For Murphy, a normal day begins before dawn, around 4.30 a.m., and constitutes 14 hours of work. She says her job entails both “line haul” – transporting heavy loads of freight between two points – and local driving, covering a distance of 5,000-7,000 km every week.

“This does not leave much time for anything other than sleep and preparing for the next day,” she told IPS.

Long hours on the road and the ‘fly-in, fly-out’ nature of the work pose challenges to balancing both career and family life. Most truck drivers reside in state capitals or coastal cities such as Perth or Brisbane, flying in and out of the mining towns for work.

Mining companies offer a wide range of roster arrangements, typically consisting of a set number of days on-site followed by some time off.

Murphy flies between her home in Perth, capital of the state of Western Australia, and the mining town of Karratha, located 1,535 km north.

“I work on a roster of four weeks’ work and 10 days off. When I am home, I make the most of being with my partner and family, focusing on their needs and just relaxing,” says Murphy, who enjoys the freedom solo driving offers and the variety of people she meets along the way.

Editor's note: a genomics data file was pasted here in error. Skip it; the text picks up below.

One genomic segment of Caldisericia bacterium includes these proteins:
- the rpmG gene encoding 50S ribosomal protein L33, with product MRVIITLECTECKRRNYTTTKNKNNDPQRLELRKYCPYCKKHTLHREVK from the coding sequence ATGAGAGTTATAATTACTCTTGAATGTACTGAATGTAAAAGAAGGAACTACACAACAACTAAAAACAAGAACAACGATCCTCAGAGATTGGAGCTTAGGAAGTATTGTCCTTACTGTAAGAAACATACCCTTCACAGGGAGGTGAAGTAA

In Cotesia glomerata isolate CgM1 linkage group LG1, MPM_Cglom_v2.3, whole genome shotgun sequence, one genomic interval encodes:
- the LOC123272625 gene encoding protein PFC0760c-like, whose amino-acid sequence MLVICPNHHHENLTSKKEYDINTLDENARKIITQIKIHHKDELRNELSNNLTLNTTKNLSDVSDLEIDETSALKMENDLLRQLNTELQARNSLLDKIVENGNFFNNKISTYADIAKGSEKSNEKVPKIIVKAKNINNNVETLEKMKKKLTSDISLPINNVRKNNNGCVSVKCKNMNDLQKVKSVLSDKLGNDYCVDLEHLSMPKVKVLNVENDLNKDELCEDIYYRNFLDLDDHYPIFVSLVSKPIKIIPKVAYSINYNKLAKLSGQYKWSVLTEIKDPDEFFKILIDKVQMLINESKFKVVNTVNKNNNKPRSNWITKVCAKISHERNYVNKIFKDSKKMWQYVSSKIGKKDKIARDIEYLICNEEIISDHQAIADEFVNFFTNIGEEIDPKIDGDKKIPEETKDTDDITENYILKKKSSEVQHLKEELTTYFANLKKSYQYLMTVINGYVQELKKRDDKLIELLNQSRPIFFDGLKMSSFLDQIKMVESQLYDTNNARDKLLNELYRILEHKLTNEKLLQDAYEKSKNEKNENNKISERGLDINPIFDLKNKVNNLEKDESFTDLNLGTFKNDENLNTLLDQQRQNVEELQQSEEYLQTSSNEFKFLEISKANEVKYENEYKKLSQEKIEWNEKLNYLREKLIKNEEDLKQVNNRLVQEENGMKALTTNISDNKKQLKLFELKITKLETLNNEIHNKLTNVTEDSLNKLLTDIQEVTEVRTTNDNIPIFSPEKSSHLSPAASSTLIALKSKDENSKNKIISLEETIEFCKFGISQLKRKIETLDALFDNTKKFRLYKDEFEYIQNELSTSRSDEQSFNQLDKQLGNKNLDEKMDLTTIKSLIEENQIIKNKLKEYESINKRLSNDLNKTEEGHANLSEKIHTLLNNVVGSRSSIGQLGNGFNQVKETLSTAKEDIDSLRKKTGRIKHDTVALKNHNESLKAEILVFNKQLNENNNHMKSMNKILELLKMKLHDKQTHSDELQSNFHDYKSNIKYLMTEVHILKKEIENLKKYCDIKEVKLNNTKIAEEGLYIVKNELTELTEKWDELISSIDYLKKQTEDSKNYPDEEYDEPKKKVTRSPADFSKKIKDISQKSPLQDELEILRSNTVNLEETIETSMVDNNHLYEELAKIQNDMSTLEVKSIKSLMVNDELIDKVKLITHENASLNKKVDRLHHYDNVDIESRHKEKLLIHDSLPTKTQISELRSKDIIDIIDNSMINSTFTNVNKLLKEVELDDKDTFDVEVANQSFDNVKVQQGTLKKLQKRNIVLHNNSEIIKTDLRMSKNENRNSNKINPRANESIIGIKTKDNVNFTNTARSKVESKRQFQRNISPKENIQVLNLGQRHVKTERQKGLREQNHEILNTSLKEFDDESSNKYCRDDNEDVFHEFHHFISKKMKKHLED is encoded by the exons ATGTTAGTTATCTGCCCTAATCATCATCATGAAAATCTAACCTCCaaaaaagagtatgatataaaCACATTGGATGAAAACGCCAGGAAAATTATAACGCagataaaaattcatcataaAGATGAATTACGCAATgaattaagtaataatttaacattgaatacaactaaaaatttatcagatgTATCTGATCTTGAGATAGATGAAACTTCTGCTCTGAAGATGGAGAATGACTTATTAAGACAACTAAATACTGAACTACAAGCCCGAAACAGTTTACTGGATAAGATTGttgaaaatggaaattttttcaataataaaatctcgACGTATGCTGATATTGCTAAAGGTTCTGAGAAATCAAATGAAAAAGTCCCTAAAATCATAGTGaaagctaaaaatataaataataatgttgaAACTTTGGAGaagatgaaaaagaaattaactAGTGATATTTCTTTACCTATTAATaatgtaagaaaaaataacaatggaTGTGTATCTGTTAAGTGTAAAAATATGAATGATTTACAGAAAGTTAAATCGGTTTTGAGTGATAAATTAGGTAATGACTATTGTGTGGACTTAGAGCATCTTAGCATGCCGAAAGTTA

In it for the long haul

Experts in the industry say women drivers are in high demand because they are said to have longer attention spans, and have a gentler touch on the gears and brakes. Advancements in technology have also resulted in user-friendly trucks that enable almost anyone to find comfort behind the wheel.

According to the ABS 2013 Australian Social Trends report, women made up 20 percent of truck drivers in the mining industry in 2011. But Murphy says, “Every now and then, I encounter some insecure male who feels threatened by my abilities and tries to put me down. This happens very rarely, but when it does, it makes me really sad.”